>> Karen & Sharon Restaurant | Eat the World NYC

29 May 2017

Karen & Sharon Restaurant


On a recent walk in Bergen County on the way to the well-known Latin American neighborhoods of West New York and Union City, I was surprised to find somewhat of a Guatemalan enclave in parts of Fairview, Cliffside Park, and even as far north into Palisades Park, a neighborhood known for its Korean population. Near the southern end, there was a block with three Guatemalan delis occupying real estate amongst the Korean restaurants, staking claim for an always-expanding population. Groups of Guatemalan men waited on corners for day-rate work opportunities, while the quiet residential neighborhoods in the area were full of parked cars with blue and white flags of the country on their rear view mirrors.

There was no plan to eat Guatemalan food on this day, but I obsessively walked into each deli and restaurant I found, about a dozen in total, asking for some of my favorite hard to find Guatemalan dishes. Over in Jamaica, Queens exists the wonderful Tierras Centro Americanas, the only place in the city I ever found serving hilachas and jocón, dishes first experienced in travels through the country. Since first eating there over a decade ago, I have diligently asked the chefs at Guatemalan places in New Jersey, Brooklyn, and Queens whenever I run across them, without luck.

Having asked almost ten times on this day at various locations, I walked into Karen & Sharon not expecting much, but the lady nodded her head quickly after my request. Not wanting to pass up the opportunity, an order was placed and I sat down and took a look at the rest of the menu still skeptical that it was actually going to happen.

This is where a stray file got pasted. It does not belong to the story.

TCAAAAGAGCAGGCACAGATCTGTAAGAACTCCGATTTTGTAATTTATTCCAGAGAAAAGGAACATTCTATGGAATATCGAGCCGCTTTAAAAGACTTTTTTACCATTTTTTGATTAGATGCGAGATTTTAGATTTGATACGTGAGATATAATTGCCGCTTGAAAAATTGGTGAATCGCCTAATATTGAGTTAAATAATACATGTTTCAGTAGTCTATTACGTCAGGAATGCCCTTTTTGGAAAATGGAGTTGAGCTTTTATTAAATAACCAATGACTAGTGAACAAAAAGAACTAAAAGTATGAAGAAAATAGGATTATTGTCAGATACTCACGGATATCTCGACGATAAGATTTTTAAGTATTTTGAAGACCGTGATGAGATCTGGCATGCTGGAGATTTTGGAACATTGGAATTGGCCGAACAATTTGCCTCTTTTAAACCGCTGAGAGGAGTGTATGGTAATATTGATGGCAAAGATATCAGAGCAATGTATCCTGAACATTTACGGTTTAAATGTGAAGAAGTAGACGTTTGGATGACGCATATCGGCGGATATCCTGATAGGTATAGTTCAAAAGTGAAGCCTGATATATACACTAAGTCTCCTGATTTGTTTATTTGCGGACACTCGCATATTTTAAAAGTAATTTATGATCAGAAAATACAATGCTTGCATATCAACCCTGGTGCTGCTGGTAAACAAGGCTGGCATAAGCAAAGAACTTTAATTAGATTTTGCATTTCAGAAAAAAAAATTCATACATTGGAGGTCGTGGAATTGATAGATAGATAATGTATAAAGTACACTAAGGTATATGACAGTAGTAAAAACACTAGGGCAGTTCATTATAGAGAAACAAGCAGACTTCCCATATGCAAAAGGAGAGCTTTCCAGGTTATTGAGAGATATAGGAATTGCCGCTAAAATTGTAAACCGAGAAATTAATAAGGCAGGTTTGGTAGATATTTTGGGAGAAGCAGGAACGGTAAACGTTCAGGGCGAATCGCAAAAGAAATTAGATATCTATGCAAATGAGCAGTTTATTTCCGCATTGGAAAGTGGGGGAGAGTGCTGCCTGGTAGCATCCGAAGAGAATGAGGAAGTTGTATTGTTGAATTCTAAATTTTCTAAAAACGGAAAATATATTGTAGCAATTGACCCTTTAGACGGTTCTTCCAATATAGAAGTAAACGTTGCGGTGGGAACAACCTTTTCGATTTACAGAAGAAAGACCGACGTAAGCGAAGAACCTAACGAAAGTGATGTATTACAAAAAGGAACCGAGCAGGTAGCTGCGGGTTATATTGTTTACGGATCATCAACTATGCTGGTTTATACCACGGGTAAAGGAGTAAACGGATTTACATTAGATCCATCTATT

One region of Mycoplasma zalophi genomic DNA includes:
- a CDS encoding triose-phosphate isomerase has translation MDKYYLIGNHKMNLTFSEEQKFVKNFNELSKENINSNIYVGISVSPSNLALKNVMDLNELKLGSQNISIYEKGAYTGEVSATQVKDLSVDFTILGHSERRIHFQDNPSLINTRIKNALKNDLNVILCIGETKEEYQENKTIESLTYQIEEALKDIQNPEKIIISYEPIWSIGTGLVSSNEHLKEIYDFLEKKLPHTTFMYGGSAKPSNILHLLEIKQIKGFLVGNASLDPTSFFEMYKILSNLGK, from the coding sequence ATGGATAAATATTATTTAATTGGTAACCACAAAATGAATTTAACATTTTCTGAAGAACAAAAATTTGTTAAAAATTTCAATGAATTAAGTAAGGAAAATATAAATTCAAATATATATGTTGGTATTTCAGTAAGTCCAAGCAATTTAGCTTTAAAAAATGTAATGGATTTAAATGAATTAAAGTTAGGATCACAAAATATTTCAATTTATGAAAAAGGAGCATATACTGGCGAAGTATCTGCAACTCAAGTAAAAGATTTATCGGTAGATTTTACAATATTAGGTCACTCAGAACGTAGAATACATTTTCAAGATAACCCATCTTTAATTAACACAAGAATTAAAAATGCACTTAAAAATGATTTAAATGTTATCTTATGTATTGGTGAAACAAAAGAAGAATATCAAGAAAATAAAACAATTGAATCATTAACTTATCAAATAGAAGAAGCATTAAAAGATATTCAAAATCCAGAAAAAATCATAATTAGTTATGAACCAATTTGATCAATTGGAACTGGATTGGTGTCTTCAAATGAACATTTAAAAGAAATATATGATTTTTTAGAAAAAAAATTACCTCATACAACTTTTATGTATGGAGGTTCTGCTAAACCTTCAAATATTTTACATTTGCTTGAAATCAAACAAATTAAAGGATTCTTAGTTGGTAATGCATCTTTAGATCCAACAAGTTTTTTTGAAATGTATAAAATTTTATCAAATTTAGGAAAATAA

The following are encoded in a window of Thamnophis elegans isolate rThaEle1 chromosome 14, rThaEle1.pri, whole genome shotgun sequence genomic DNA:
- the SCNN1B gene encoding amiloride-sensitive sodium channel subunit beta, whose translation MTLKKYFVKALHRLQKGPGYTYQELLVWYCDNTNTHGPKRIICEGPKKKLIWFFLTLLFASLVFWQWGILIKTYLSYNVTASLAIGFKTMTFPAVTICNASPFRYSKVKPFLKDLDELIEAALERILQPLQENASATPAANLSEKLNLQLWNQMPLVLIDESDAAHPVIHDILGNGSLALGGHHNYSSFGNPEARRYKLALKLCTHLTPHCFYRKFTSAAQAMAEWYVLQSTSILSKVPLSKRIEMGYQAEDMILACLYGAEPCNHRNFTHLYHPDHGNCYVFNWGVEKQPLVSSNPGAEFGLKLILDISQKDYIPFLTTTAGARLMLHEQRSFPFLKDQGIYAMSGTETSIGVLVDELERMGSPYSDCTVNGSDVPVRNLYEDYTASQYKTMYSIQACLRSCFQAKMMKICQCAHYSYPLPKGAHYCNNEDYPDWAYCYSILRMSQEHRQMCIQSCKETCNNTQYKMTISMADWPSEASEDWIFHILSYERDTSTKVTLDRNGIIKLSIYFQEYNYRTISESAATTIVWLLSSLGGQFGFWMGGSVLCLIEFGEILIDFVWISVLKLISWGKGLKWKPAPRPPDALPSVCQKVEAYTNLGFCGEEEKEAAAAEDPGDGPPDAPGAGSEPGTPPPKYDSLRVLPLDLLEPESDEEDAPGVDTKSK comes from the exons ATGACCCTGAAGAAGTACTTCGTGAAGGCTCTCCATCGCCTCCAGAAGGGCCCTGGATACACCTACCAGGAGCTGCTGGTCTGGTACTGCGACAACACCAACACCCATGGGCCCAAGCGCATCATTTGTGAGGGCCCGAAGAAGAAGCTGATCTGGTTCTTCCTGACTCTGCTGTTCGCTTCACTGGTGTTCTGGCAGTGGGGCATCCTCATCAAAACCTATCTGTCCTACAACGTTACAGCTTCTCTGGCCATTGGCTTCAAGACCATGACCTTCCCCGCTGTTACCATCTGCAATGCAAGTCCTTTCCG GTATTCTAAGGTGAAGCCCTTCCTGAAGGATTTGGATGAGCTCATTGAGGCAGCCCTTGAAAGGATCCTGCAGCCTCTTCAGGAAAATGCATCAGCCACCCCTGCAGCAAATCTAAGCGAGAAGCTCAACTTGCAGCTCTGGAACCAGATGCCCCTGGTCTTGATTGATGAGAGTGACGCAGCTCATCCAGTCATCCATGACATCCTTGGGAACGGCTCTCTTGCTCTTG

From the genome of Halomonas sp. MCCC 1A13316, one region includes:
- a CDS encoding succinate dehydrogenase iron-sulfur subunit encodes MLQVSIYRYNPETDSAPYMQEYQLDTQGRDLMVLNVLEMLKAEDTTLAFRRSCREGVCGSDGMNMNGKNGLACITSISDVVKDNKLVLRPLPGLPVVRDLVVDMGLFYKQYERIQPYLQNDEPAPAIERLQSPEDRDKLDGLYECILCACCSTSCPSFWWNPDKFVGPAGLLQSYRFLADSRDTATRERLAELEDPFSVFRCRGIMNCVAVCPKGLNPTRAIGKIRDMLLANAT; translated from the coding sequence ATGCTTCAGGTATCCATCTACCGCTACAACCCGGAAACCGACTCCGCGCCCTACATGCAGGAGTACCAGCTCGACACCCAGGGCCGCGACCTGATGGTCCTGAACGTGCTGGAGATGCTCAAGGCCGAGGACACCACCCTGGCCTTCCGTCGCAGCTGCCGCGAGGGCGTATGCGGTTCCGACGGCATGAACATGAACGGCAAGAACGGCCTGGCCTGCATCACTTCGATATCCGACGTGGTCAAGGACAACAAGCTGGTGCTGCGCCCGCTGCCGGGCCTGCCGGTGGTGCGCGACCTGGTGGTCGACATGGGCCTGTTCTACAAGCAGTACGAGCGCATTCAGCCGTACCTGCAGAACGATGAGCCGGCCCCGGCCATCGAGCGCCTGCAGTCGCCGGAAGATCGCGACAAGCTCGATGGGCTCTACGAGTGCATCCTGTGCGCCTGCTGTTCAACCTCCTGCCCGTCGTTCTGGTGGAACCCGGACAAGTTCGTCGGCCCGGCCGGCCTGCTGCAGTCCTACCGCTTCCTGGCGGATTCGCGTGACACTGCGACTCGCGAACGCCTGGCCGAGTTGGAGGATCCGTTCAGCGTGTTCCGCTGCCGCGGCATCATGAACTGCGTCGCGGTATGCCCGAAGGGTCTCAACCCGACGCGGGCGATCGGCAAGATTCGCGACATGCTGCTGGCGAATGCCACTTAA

But there on the front cover of the menu was hilachas, apparently one of their featured dishes.

Excitement levels skyrocketed, these two ladies with rhyming names had somehow made the day. I took a seat at one of the eight or so tables available and enjoyed the white and blue environment. Stripes on the wall, flowers at the table, everything had to adhere to the strict patriotic theme inside.

The word "hilachas" means "rags" in English, and the dish somewhat resembles the more popular Cuban dish ropa vieja (old clothes). Both are prepared by shredding thin strips of beef. Various vegetables are combined with the strips of meat, which are slathered here with a red tomato and tomatillo sauce. Sometimes the dish reads more as a stew and is served in a bowl.

The version Karen & Sharon serve ($9, above) is potato-free, accompanied by a mound of white rice for starch, a basket of fresh tortillas, and a small vessel of black beans.

The cuts of beef are a bit chewy and tough, not as tender and of the quality at Tierras unfortunately, but still very satisfying.

Other exciting menu items not seen in a standard Guatemalan steam table deli are salpicon, a fresh salad of beef, mint, lime, tomato, pepper, and onion (amongst other ingredients), and subanik, a Mayan meat and chili pepper stew served during ceremonies.

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Karen & Sharon Restaurant Menu, Reviews, Photos, Location and Info - Zomato

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